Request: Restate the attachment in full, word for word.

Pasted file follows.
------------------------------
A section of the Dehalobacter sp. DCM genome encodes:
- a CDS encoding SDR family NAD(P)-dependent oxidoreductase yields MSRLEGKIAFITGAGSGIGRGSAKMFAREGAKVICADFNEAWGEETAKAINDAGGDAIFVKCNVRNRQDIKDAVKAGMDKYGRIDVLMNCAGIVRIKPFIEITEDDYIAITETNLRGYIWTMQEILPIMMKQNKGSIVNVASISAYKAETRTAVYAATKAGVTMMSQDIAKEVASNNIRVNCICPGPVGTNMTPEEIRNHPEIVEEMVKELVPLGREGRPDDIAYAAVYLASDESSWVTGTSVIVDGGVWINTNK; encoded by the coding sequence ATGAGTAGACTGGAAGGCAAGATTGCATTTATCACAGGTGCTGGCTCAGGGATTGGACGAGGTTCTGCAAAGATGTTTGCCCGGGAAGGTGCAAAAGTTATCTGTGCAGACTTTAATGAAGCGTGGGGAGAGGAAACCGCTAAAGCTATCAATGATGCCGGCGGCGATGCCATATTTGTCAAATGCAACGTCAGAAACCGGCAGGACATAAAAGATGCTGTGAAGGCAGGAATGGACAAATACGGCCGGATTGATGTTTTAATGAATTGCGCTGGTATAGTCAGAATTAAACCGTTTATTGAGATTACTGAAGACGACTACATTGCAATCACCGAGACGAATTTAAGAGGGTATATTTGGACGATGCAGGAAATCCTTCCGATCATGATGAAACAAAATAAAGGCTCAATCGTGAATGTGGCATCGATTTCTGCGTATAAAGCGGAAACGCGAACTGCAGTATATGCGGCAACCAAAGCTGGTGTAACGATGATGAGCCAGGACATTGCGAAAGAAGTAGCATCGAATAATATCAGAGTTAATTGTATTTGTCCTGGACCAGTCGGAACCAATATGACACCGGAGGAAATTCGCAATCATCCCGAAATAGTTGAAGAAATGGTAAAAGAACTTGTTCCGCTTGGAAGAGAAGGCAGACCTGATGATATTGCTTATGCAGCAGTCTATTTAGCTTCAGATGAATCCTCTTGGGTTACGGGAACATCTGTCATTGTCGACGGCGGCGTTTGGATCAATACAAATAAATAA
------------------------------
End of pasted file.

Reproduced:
A section of the Dehalobacter sp. DCM genome encodes:
- a CDS encoding SDR family NAD(P)-dependent oxidoreductase yields MSRLEGKIAFITGAGSGIGRGSAKMFAREGAKVICADFNEAWGEETAKAINDAGGDAIFVKCNVRNRQDIKDAVKAGMDKYGRIDVLMNCAGIVRIKPFIEITEDDYIAITETNLRGYIWTMQEILPIMMKQNKGSIVNVASISAYKAETRTAVYAATKAGVTMMSQDIAKEVASNNIRVNCICPGPVGTNMTPEEIRNHPEIVEEMVKELVPLGREGRPDDIAYAAVYLASDESSWVTGTSVIVDGGVWINTNK; encoded by the coding sequence ATGAGTAGACTGGAAGGCAAGATTGCATTTATCACAGGTGCTGGCTCAGGGATTGGACGAGGTTCTGCAAAGATGTTTGCCCGGGAAGGTGCAAAAGTTATCTGTGCAGACTTTAATGAAGCGTGGGGAGAGGAAACCGCTAAAGCTATCAATGATGCCGGCGGCGATGCCATATTTGTCAAATGCAACGTCAGAAACCGGCAGGACATAAAAGATGCTGTGAAGGCAGGAATGGACAAATACGGCCGGATTGATGTTTTAATGAATTGCGCTGGTATAGTCAGAATTAAACCGTTTATTGAGATTACTGAAGACGACTACATTGCAATCACCGAGACGAATTTAAGAGGGTATATTTGGACGATGCAGGAAATCCTTCCGATCATGATGAAACAAAATAAAGGCTCAATCGTGAATGTGGCATCGATTTCTGCGTATAAAGCGGAAACGCGAACTGCAGTATATGCGGCAACCAAAGCTGGTGTAACGATGATGAGCCAGGACATTGCGAAAGAAGTAGCATCGAATAATATCAGAGTTAATTGTATTTGTCCTGGACCAGTCGGAACCAATATGACACCGGAGGAAATTCGCAATCATCCCGAAATAGTTGAAGAAATGGTAAAAGAACTTGTTCCGCTTGGAAGAGAAGGCAGACCTGATGATATTGCTTATGCAGCAGTCTATTTAGCTTCAGATGAATCCTCTTGGGTTACGGGAACATCTGTCATTGTCGACGGCGGCGTTTGGATCAATACAAATAAATAA